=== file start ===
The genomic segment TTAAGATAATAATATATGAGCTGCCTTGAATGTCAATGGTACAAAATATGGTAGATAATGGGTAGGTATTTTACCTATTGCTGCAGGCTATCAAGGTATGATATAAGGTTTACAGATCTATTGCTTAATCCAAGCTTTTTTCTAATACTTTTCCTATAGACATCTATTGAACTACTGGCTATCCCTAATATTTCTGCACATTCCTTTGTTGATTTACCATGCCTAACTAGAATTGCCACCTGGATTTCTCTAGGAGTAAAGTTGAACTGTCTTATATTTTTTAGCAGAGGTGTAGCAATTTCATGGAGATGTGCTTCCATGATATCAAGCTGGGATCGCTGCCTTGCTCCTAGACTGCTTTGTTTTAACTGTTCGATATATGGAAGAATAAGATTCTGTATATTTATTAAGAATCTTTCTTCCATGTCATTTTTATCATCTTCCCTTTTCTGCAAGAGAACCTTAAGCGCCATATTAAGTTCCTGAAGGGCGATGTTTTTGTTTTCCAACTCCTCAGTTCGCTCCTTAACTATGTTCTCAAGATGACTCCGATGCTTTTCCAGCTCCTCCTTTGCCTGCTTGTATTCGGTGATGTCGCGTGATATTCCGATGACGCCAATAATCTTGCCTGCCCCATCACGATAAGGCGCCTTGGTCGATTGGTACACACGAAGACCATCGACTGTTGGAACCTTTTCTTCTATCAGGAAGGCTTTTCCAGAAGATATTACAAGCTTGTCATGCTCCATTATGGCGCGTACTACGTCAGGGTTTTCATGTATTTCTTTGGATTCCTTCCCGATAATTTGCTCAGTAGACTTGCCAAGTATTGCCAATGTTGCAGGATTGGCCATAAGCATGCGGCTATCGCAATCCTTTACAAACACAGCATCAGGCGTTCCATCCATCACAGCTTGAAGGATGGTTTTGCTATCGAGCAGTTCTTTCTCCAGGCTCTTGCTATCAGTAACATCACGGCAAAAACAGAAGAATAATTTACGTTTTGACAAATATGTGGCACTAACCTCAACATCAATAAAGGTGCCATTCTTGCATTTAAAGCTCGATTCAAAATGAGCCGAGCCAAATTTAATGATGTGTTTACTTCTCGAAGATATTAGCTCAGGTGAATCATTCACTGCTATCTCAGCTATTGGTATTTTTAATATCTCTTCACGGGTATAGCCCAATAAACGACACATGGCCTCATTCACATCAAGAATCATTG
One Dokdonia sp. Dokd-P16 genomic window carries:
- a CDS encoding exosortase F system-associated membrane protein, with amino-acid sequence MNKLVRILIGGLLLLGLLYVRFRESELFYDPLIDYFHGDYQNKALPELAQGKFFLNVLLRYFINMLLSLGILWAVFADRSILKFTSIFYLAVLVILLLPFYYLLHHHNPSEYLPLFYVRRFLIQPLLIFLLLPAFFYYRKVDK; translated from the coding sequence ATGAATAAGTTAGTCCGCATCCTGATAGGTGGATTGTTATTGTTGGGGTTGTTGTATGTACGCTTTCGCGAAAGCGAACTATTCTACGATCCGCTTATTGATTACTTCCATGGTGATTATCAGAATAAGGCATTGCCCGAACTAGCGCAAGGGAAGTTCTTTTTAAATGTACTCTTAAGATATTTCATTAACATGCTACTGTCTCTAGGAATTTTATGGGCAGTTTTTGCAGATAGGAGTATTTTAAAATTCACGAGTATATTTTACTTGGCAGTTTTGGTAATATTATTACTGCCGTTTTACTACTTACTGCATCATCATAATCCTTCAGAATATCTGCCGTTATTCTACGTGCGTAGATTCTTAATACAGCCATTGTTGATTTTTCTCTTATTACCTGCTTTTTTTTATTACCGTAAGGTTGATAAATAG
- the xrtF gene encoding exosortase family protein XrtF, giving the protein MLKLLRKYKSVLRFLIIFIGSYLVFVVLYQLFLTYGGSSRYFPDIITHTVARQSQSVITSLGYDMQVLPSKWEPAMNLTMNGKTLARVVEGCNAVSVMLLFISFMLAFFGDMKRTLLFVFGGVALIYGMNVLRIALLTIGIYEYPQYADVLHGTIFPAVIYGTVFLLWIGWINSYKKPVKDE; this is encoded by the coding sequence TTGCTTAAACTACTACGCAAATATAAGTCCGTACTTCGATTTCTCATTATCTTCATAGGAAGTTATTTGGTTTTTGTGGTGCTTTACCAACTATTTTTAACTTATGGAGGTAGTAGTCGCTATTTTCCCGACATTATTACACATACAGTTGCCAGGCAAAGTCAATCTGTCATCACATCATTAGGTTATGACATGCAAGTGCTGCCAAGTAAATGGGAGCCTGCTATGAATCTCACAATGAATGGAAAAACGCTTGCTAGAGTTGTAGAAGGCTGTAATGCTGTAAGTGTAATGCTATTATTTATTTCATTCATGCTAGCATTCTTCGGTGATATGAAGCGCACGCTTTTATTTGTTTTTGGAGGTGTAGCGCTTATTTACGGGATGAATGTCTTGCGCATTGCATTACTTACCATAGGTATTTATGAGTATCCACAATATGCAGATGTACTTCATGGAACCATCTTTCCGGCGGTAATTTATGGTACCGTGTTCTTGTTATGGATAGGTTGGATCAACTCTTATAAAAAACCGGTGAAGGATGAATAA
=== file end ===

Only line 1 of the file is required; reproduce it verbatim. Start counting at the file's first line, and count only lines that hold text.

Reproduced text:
The genomic segment TTAAGATAATAATATATGAGCTGCCTTGAATGTCAATGGTACAAAATATGGTAGATAATGGGTAGGTATTTTACCTATTGCTGCAGGCTATCAAGGTATGATATAAGGTTTACAGATCTATTGCTTAATCCAAGCTTTTTTCTAATACTTTTCCTATAGACATCTATTGAACTACTGGCTATCCCTAATATTTCTGCACATTCCTTTGTTGATTTACCATGCCTAACTAGAATTGCCACCTGGATTTCTCTAGGAGTAAAGTTGAACTGTCTTATATTTTTTAGCAGAGGTGTAGCAATTTCATGGAGATGTGCTTCCATGATATCAAGCTGGGATCGCTGCCTTGCTCCTAGACTGCTTTGTTTTAACTGTTCGATATATGGAAGAATAAGATTCTGTATATTTATTAAGAATCTTTCTTCCATGTCATTTTTATCATCTTCCCTTTTCTGCAAGAGAACCTTAAGCGCCATATTAAGTTCCTGAAGGGCGATGTTTTTGTTTTCCAACTCCTCAGTTCGCTCCTTAACTATGTTCTCAAGATGACTCCGATGCTTTTCCAGCTCCTCCTTTGCCTGCTTGTATTCGGTGATGTCGCGTGATATTCCGATGACGCCAATAATCTTGCCTGCCCCATCACGATAAGGCGCCTTGGTCGATTGGTACACACGAAGACCATCGACTGTTGGAACCTTTTCTTCTATCAGGAAGGCTTTTCCAGAAGATATTACAAGCTTGTCATGCTCCATTATGGCGCGTACTACGTCAGGGTTTTCATGTATTTCTTTGGATTCCTTCCCGATAATTTGCTCAGTAGACTTGCCAAGTATTGCCAATGTTGCAGGATTGGCCATAAGCATGCGGCTATCGCAATCCTTTACAAACACAGCATCAGGCGTTCCATCCATCACAGCTTGAAGGATGGTTTTGCTATCGAGCAGTTCTTTCTCCAGGCTCTTGCTATCAGTAACATCACGGCAAAAACAGAAGAATAATTTACGTTTTGACAAATATGTGGCACTAACCTCAACATCAATAAAGGTGCCATTCTTGCATTTAAAGCTCGATTCAAAATGAGCCGAGCCAAATTTAATGATGTGTTTACTTCTCGAAGATATTAGCTCAGGTGAATCATTCACTGCTATCTCAGCTATTGGTATTTTTAATATCTCTTCACGGGTATAGCCCAATAAACGACACATGGCCTCATTCACATCAAGAATCATTG